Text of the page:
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Voices of Maui

By Staff | Nov 8, 2012

LAHAINA: Watch for a grand reopening and blessing of the Lahaina Public Library on Nov. 18 from 4 to 6 p.m. The head of the Hawaii State Public Library System will be here. Late-arriving bookcases delayed the project but were assembled in one day, Oct. 23, by 12 volunteers.

TRANSITIONS: Sad to say talented master chef David Paul closed his large and wonderful restaurant, David Paul’s Island Grill, on Front Street. David was a big promoter of Women Helping Women, holding a number of Diva parties with proceeds going to WHW.

And, just catching up with very old news, octogenarian Joan McKelvey closed the last of her three South Seas Trading Post shops. Joan started the business years ago after touring south sea islands with her late husband, Mac McKelvey, onetime British spitfire pilot in World War II, executive with the predecessor to today’s Kaanapali Land Management Corp. and founder of the Sugar Cane Train. Joan is still making good progress on getting to age 98, when she says “it goes downhill from there.”

LITERATE LAHAINA: Our town has long respected the written word, printing grammars and Bibles up at Lahainaluna High School since the 1830s and home to authors ever since.

The newest is West Maui’s Danielle Bergan, who just self-published a provocative memoir, “Always OK To Be Me,” in which she describes her transformation. At seven, Bergan writes, he knew something was wrong. He felt like a girl in the body of a boy. He became a pretty good football player and had a girlfriend in college but wanted to be a pretty woman. After an operation, Dan several years ago became Danielle. Now as a she, Danielle dresses and looks the part.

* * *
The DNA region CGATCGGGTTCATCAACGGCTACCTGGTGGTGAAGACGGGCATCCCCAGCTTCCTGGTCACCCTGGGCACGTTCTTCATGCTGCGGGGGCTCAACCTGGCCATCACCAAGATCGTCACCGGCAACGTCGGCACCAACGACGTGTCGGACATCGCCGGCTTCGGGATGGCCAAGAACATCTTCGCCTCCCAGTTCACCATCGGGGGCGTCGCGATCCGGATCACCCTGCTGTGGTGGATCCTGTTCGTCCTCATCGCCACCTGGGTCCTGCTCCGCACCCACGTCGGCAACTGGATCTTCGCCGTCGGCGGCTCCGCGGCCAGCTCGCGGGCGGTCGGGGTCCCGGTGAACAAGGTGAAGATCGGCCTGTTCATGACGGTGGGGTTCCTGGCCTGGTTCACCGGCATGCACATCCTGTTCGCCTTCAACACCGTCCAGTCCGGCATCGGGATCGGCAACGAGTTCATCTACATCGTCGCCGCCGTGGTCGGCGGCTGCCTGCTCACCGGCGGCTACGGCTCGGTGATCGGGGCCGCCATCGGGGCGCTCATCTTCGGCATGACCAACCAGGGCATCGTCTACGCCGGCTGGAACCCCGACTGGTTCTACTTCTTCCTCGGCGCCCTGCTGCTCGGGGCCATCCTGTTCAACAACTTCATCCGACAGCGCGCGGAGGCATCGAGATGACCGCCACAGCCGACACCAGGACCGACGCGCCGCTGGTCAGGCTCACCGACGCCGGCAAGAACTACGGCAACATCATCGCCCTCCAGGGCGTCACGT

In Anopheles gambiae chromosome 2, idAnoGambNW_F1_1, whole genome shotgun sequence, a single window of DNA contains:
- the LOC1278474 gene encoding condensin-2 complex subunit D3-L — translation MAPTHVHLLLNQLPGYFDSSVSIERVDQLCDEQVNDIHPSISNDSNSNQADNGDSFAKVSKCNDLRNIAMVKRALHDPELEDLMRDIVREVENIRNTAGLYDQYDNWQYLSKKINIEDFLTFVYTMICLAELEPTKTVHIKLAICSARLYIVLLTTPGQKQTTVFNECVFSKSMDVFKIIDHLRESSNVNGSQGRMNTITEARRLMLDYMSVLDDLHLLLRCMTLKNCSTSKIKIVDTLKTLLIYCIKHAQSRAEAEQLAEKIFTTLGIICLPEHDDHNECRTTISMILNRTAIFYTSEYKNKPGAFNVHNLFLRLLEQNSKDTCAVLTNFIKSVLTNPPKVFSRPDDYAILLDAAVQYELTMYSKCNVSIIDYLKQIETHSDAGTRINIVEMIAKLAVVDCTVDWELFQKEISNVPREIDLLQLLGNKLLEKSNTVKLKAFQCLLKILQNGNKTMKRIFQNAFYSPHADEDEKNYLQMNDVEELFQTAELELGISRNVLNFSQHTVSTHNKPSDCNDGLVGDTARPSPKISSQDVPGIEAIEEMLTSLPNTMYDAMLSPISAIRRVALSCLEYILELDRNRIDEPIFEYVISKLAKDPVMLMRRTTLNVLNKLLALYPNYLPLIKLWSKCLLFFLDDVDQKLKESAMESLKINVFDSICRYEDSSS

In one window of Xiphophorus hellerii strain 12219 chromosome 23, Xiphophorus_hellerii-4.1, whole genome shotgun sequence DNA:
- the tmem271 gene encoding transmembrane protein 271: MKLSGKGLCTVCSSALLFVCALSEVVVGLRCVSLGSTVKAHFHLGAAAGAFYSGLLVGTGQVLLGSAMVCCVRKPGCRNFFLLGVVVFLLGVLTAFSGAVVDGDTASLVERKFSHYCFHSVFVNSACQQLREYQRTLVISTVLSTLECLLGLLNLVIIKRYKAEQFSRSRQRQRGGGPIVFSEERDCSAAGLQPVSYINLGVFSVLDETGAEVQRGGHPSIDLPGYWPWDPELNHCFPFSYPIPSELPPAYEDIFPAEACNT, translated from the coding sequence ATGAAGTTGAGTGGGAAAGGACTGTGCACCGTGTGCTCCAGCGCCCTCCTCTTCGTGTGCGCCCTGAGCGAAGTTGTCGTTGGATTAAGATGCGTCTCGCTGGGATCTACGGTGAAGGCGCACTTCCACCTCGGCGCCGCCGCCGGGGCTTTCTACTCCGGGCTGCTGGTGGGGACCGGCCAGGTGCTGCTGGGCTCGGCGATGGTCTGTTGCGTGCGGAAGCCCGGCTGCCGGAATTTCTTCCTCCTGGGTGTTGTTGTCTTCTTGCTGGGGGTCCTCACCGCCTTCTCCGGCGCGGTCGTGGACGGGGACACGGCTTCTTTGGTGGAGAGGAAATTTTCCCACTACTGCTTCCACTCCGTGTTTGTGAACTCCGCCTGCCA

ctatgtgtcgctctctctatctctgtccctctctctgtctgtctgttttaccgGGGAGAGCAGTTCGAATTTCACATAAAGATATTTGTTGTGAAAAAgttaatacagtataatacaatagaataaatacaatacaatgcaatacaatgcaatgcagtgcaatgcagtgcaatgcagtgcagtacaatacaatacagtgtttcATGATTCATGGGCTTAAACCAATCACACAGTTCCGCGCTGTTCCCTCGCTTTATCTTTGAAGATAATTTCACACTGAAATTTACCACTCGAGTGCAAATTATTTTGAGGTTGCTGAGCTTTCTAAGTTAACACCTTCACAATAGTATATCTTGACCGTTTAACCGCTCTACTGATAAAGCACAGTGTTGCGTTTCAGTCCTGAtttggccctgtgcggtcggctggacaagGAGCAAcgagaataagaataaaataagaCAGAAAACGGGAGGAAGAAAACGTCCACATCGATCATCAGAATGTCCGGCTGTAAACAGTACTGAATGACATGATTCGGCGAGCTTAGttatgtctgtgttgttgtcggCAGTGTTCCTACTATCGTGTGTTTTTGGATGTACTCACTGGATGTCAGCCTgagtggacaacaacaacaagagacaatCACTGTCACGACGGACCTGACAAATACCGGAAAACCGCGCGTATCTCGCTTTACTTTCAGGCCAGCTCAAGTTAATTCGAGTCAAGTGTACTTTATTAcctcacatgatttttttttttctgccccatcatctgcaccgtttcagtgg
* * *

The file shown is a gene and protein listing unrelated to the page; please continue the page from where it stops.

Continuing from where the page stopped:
As Dan, Bergan was membership director of the Maui Chamber of Commerce. He recruited us to the group some years ago, and one day showed up at a Business After Hours meeting as Danielle. It was one of those moments. “Who is that person? He looks familiar.” How tough that inaugural coming out appearance must have been. Luckily, we finally figured out the transformation and managed to continue a conversation with a minimum of embarrassment to all.

The new Danielle switched jobs and later lost the new one after the company was sold, freeing time to write about his/her lifetime struggle. A great salesperson, Danielle is looking for a new gig. The book is available at Barnes & Noble.

Another budding author has had a much easier time of it, finding you don’t need two advanced college degrees (which he has) to write children’s books. Kahu David Kapaku, profiled in my book “Voices of Maui” along with Joan McKelvey, one day was reading children’s books, of all things, at Lahaina Public Library while waiting for a computer.

Inspired, he went home and within 20 minutes dashed off a little children’s story, “I Love You More.” Within two days of mailing it to a Christian publishing company, he had a contract back by e-mail. Kahu’s next book will be about a dragon challenged to lift a stack of outrigger canoes, uproot a tree and perform other feats. Might take him an hour or two instead of 20 minutes. If only authoring a book would be that easy!

PEOPLE TALES: This columnist has a new book out, “Maui for Millions: Tales of Remarkable People of Aloha,” based on the idea that two million people come here each year. The prototype book, which is available exclusively at the Kaanapali Beach Hotel deli, is in want of a publisher who can give it wider distribution.